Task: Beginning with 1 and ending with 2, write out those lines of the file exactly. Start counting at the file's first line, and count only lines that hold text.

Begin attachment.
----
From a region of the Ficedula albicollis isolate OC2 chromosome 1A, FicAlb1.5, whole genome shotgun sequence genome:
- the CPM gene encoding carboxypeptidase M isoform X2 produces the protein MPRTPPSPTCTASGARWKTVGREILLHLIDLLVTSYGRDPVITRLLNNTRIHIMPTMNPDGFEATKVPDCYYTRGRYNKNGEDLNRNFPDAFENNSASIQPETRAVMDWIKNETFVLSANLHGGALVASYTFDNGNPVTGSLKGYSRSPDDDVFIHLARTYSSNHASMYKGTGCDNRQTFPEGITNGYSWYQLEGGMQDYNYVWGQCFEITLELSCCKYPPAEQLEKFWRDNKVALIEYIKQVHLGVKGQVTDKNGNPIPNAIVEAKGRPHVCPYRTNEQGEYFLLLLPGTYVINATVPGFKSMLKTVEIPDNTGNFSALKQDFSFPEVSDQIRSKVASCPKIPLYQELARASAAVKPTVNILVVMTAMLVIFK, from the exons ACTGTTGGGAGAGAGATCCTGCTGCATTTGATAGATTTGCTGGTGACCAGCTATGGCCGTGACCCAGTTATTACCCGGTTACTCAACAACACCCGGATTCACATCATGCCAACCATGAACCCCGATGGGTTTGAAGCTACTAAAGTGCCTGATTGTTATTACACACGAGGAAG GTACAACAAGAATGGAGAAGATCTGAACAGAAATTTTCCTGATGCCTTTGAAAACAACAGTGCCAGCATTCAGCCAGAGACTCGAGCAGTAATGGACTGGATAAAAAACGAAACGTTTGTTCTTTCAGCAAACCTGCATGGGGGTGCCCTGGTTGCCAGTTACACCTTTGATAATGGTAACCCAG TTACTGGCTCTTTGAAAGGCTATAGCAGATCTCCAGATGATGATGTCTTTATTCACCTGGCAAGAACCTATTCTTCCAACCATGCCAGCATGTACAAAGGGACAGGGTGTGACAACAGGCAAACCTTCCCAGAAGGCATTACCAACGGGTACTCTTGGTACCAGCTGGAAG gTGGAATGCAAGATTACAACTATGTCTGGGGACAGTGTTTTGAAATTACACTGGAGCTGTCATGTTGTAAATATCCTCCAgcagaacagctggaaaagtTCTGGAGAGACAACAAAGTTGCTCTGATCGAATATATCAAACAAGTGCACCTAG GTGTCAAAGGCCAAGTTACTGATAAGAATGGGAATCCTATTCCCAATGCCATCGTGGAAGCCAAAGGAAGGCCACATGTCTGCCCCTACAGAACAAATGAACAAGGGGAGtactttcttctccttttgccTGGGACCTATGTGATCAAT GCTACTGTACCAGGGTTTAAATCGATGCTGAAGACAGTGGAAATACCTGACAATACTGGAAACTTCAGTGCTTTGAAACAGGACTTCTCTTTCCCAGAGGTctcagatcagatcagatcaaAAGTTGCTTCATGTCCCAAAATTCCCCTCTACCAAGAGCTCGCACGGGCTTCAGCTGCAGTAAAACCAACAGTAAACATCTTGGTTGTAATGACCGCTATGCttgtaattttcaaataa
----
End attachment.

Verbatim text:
From a region of the Ficedula albicollis isolate OC2 chromosome 1A, FicAlb1.5, whole genome shotgun sequence genome:
- the CPM gene encoding carboxypeptidase M isoform X2 produces the protein MPRTPPSPTCTASGARWKTVGREILLHLIDLLVTSYGRDPVITRLLNNTRIHIMPTMNPDGFEATKVPDCYYTRGRYNKNGEDLNRNFPDAFENNSASIQPETRAVMDWIKNETFVLSANLHGGALVASYTFDNGNPVTGSLKGYSRSPDDDVFIHLARTYSSNHASMYKGTGCDNRQTFPEGITNGYSWYQLEGGMQDYNYVWGQCFEITLELSCCKYPPAEQLEKFWRDNKVALIEYIKQVHLGVKGQVTDKNGNPIPNAIVEAKGRPHVCPYRTNEQGEYFLLLLPGTYVINATVPGFKSMLKTVEIPDNTGNFSALKQDFSFPEVSDQIRSKVASCPKIPLYQELARASAAVKPTVNILVVMTAMLVIFK, from the exons ACTGTTGGGAGAGAGATCCTGCTGCATTTGATAGATTTGCTGGTGACCAGCTATGGCCGTGACCCAGTTATTACCCGGTTACTCAACAACACCCGGATTCACATCATGCCAACCATGAACCCCGATGGGTTTGAAGCTACTAAAGTGCCTGATTGTTATTACACACGAGGAAG GTACAACAAGAATGGAGAAGATCTGAACAGAAATTTTCCTGATGCCTTTGAAAACAACAGTGCCAGCATTCAGCCAGAGACTCGAGCAGTAATGGACTGGATAAAAAACGAAACGTTTGTTCTTTCAGCAAACCTGCATGGGGGTGCCCTGGTTGCCAGTTACACCTTTGATAATGGTAACCCAG TTACTGGCTCTTTGAAAGGCTATAGCAGATCTCCAGATGATGATGTCTTTATTCACCTGGCAAGAACCTATTCTTCCAACCATGCCAGCATGTACAAAGGGACAGGGTGTGACAACAGGCAAACCTTCCCAGAAGGCATTACCAACGGGTACTCTTGGTACCAGCTGGAAG gTGGAATGCAAGATTACAACTATGTCTGGGGACAGTGTTTTGAAATTACACTGGAGCTGTCATGTTGTAAATATCCTCCAgcagaacagctggaaaagtTCTGGAGAGACAACAAAGTTGCTCTGATCGAATATATCAAACAAGTGCACCTAG GTGTCAAAGGCCAAGTTACTGATAAGAATGGGAATCCTATTCCCAATGCCATCGTGGAAGCCAAAGGAAGGCCACATGTCTGCCCCTACAGAACAAATGAACAAGGGGAGtactttcttctccttttgccTGGGACCTATGTGATCAAT GCTACTGTACCAGGGTTTAAATCGATGCTGAAGACAGTGGAAATACCTGACAATACTGGAAACTTCAGTGCTTTGAAACAGGACTTCTCTTTCCCAGAGGTctcagatcagatcagatcaaAAGTTGCTTCATGTCCCAAAATTCCCCTCTACCAAGAGCTCGCACGGGCTTCAGCTGCAGTAAAACCAACAGTAAACATCTTGGTTGTAATGACCGCTATGCttgtaattttcaaataa